The summer solstice occurs between 20th and 22nd June in the Northern hemisphere. It marks the longest day of the year and the start of astronomic summer. In 2020 it occurs on 20th June 10.43pm in the UK.
The changing of seasons are a time of transformation, change, nature and new beginnings. So this time of year is an opportunity to take stock, set our intentions and review those we might have made at New Year. We can use our yoga practice to support this process by including practices that create heat in the body and build our inner strength.
1. Stoke up your Agni, your inner fire
In Ayurveda, yoga’s sister science, Agni is our inner fire. It allows us to burn off and assimilate not only food but also thoughts, emotions and stories we no longer need. We can stimulate Agni through certain types of foods like ginger, black pepper, through practices including Kapalabhati Pranayama and yoga poses that target the abdominals like Boat pose or Bow pose.
2. Give gratitude to the sun with Sun Salutations
The summer solstice is also a time to honour the sun. International Yoga Day falls on June 21st each year, and is often celebrated around the world by performing 108 Sun Salutations. I took part in the 108 challenge with Esther and Agnes a few years back and personally found the repetition created a beautiful meditative effect – but it’s not for everyone. Practicing just one Sun Salutation slowly and mindfully with intention can bring the same benefits.
3. Focus on your Manipura Chakra – Solar Plexus chakra
The Manipura or Solar plexus chakra is associated with power, energy, will and achievement. It is your centre of strength and stamina, vitality, ego, willpower, and inner power. Poses to stimulate the Manipura Chakra include twists such as Half Lord of the Fishes pose (Ardha Matsyendrasana).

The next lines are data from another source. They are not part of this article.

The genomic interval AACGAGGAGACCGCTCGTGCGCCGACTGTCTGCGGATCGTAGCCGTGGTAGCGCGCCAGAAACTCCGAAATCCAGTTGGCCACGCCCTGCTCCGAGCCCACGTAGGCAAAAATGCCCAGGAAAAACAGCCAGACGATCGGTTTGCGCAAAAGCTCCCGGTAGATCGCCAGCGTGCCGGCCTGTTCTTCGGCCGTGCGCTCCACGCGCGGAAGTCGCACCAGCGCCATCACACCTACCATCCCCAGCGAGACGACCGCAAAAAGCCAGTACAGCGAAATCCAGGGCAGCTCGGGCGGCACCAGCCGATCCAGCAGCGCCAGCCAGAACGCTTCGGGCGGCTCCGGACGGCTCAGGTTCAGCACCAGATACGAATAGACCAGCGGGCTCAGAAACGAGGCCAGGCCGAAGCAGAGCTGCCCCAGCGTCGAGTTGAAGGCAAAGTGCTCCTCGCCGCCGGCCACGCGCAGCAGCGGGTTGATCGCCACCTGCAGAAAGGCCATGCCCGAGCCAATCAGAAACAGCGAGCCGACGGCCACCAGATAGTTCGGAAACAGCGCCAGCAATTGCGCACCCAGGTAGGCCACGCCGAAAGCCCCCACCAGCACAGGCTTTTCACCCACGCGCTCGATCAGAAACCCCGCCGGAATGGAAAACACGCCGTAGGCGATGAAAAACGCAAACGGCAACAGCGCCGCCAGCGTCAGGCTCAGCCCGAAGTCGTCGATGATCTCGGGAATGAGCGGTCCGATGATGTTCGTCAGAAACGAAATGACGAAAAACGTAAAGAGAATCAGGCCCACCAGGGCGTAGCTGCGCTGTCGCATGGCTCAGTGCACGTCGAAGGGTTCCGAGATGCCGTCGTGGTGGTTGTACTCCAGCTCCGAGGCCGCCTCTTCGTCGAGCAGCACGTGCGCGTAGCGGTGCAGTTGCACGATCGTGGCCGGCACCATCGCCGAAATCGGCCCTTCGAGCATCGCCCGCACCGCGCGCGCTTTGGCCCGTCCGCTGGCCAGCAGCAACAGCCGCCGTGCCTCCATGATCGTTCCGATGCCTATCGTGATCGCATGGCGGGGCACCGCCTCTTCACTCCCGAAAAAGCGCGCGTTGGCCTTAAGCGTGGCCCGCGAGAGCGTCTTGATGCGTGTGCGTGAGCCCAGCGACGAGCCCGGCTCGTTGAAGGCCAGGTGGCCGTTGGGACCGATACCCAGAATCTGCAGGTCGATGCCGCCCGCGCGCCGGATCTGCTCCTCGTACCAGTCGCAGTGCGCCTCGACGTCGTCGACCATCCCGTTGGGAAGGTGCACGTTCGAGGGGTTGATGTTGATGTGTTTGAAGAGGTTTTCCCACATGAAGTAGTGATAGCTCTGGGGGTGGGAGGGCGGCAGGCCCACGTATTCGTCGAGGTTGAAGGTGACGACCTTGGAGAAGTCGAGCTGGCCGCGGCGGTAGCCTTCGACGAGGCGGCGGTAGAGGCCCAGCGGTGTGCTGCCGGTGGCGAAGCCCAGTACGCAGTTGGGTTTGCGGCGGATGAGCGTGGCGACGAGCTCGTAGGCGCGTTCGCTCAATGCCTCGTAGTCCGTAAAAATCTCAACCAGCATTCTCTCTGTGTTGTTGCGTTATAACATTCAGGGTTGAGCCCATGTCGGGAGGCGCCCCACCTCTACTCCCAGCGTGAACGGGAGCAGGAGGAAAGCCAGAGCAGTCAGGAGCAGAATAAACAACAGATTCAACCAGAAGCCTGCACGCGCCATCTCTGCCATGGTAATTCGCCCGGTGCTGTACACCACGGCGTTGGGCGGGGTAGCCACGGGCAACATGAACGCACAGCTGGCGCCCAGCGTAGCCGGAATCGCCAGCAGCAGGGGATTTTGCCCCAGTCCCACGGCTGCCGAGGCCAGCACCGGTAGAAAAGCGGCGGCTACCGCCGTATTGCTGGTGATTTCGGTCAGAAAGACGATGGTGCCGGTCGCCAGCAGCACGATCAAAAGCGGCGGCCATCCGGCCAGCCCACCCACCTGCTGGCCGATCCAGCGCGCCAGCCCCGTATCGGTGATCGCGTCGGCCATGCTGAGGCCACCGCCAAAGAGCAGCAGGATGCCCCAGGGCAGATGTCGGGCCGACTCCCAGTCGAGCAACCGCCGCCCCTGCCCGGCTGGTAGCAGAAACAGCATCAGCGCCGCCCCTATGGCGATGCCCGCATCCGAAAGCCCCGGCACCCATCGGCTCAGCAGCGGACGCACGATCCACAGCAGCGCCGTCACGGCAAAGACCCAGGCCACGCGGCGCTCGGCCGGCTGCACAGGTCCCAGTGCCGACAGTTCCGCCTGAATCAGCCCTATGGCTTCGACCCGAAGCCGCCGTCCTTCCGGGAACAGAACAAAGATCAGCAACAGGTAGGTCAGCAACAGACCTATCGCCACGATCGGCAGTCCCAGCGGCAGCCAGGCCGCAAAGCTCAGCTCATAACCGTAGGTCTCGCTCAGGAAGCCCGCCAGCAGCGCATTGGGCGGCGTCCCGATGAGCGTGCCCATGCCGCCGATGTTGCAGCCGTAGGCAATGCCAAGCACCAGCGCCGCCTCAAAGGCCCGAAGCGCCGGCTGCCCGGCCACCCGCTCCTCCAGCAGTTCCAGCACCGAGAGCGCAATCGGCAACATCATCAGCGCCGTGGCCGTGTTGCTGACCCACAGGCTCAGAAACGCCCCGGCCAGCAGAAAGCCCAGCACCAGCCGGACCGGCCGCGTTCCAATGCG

4. Channel the Fire Element
According to yoga philosophy the universe is made up of 5 elements: Earth, Water, Fire, Air and Space. (These 5 elements are different to those in Chinese philosophy: Wood, Fire, Earth, Metal, and Water). Fire has the power to transform and bring light and it’s also a source of fuel. It’s associated with the Solar plexus chakra and is the driving force behind getting things done, digestion, willpower and ambition. We can channel these qualities in meditation, visualising a transformational fire, burning away what we no longer needed.
5. Balance Summer’s Pitta dosha
Of course you can have too much of a good thing! In Ayurveda the year is split into seasons according to the three doshas: Vata, Pitta and Kapha. summertime falls under Pitta dosha. If Pitta is already your dominant dosha summer might be a time where you look to cool your fire instead. If this is the case opt for Pitta-pacifying Yin yoga practices and cooling sitali pranayama.
Summer Solstice yoga classes
EkhartYoga members, check out our playlist of yoga classes for the Summer Solstice which incorporate these themes.